Great saphenous vein
At the knee, it runs over the posterior border of the medial epicondyle of the femur bone.
At the ankle it receives branches from the sole of the foot through the medial marginal vein; in the lower leg it anastomoses freely with the small saphenous vein, communicates with the anterior and posterior tibial veins and receives many cutaneous veins; in the thigh it communicates with the femoral vein and receives numerous tributaries; those from the medial and posterior parts of the thigh frequently unite to form a large accessory saphenous vein which joins the main vein at a variable level.
A vein, named the thoracoepigastric, runs along the lateral aspect of the trunk between the superficial epigastric vein below and the lateral thoracic vein above and establishes an important communication between the femoral and axillary veins.
Use in cardiovascular procedures
The vein is often removed by cardiac surgeons and used for autotransplantation in coronary artery bypass operations, when arterial grafts are not available or many grafts are required, such as in a triple bypass or quadruple bypass.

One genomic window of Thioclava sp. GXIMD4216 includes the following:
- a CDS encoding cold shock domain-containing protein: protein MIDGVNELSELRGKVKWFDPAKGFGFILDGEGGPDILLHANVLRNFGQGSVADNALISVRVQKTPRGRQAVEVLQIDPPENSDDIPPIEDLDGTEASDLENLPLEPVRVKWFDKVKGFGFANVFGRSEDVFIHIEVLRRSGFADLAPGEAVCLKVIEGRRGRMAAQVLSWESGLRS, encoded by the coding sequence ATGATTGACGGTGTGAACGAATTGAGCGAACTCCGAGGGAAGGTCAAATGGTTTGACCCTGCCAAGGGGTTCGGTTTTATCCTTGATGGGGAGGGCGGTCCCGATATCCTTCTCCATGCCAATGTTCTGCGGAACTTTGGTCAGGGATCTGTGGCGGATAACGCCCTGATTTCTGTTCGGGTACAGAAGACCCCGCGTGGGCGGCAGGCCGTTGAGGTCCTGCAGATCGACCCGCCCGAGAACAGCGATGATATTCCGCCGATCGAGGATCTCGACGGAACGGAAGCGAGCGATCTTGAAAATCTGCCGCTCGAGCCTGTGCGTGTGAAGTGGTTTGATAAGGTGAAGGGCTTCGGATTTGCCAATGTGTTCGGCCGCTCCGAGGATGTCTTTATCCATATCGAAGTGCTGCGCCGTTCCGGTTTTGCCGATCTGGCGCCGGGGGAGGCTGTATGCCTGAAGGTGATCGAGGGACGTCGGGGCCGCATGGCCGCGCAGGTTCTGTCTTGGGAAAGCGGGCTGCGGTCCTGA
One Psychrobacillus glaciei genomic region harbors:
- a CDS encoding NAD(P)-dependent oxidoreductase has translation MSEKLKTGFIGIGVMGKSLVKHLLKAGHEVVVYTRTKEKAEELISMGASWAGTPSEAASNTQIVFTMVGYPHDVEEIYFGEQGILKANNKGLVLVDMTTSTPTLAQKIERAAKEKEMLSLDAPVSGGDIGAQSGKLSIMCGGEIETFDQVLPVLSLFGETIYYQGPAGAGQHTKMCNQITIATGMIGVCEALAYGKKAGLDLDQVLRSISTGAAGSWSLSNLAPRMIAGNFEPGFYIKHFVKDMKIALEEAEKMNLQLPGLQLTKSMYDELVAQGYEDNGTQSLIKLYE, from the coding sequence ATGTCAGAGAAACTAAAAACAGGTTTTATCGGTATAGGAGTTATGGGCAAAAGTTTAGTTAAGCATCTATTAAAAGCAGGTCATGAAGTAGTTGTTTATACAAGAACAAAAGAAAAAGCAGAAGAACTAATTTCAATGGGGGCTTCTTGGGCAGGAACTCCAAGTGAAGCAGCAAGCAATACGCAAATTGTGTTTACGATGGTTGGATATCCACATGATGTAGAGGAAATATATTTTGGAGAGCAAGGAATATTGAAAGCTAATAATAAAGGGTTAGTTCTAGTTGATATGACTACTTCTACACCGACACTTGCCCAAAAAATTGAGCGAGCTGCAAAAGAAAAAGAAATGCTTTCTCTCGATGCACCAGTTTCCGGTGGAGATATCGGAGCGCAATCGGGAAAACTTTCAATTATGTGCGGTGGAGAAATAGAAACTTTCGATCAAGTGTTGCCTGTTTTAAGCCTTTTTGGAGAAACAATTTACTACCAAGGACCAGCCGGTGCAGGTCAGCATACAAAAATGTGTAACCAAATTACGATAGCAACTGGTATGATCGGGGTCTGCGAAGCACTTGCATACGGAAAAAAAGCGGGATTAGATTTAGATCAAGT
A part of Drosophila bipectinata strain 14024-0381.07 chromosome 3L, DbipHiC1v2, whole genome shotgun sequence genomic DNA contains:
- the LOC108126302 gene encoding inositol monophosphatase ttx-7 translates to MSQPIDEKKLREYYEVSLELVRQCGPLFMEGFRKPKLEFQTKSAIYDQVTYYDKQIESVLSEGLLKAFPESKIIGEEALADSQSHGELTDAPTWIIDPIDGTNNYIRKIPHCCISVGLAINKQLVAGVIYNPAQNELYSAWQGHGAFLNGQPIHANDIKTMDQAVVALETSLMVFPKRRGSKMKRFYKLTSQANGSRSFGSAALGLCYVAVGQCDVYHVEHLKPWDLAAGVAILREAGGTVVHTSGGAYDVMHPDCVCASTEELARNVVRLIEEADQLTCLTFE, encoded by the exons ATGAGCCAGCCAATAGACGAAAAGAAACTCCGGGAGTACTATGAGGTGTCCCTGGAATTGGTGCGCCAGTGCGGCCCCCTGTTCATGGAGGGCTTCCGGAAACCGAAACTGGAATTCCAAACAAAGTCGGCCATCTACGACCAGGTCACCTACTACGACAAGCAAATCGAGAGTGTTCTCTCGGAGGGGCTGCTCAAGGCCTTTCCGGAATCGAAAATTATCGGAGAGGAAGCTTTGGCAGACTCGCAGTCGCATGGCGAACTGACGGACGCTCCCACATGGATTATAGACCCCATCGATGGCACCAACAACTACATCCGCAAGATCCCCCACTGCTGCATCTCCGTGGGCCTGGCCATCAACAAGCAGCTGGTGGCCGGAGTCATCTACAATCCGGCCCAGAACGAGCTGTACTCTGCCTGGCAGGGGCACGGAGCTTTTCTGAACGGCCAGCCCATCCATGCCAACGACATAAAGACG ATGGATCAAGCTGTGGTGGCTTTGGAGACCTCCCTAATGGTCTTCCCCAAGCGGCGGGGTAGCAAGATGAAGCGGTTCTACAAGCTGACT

The great saphenous vein is the conduit of choice for vascular surgeons, when available, for doing peripheral arterial bypass operations because it has superior long-term patency compared to synthetic grafts (PTFE, PETE (Dacron®)), human umbilical vein grafts or biosynthetic grafts [Omniflow®]. Often, it is used in situ (in place), after tying off smaller tributaries and stripping the valves with a device called LeMaitre's valvulotome.
Pathology of the saphenous vein
- Varicose veins: The great saphenous vein, like other superficial veins, can develop varices, which are generally considered to be unsightly. Various treatment options exist for treating varicose veins. Varicose veins are not life threatening.
- Thrombophlebitis: The great saphenous vein can thrombose and become infected. Thrombophlebitis of the great saphenous vein is not life threatening in isolation; however, it may be associated with deep vein thrombosis which can be and thus requires further investigation.
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- Mamode N, Scott RN. Graft type for femoro-popliteal bypass surgery. Cochrane Database Syst Rev. 2000;(2):CD001487. PMID 10796649.
- Feied C, Handler JA. Thrombophlebitis, Superficial. eMedicine.com. Available at: http://www.emedicine.com/emerg/topic582.htm. Accessed on: December 18, 2006.
- Template:GraySubject - "The arteries of the lower extremity" - Gray's Anatomy.
- Template:GraySubject - "The veins of the lower extremity, abdomen, and pelvis" - Gray's Anatomy.
- Great saphenous vein - Stedman's medical dictionary.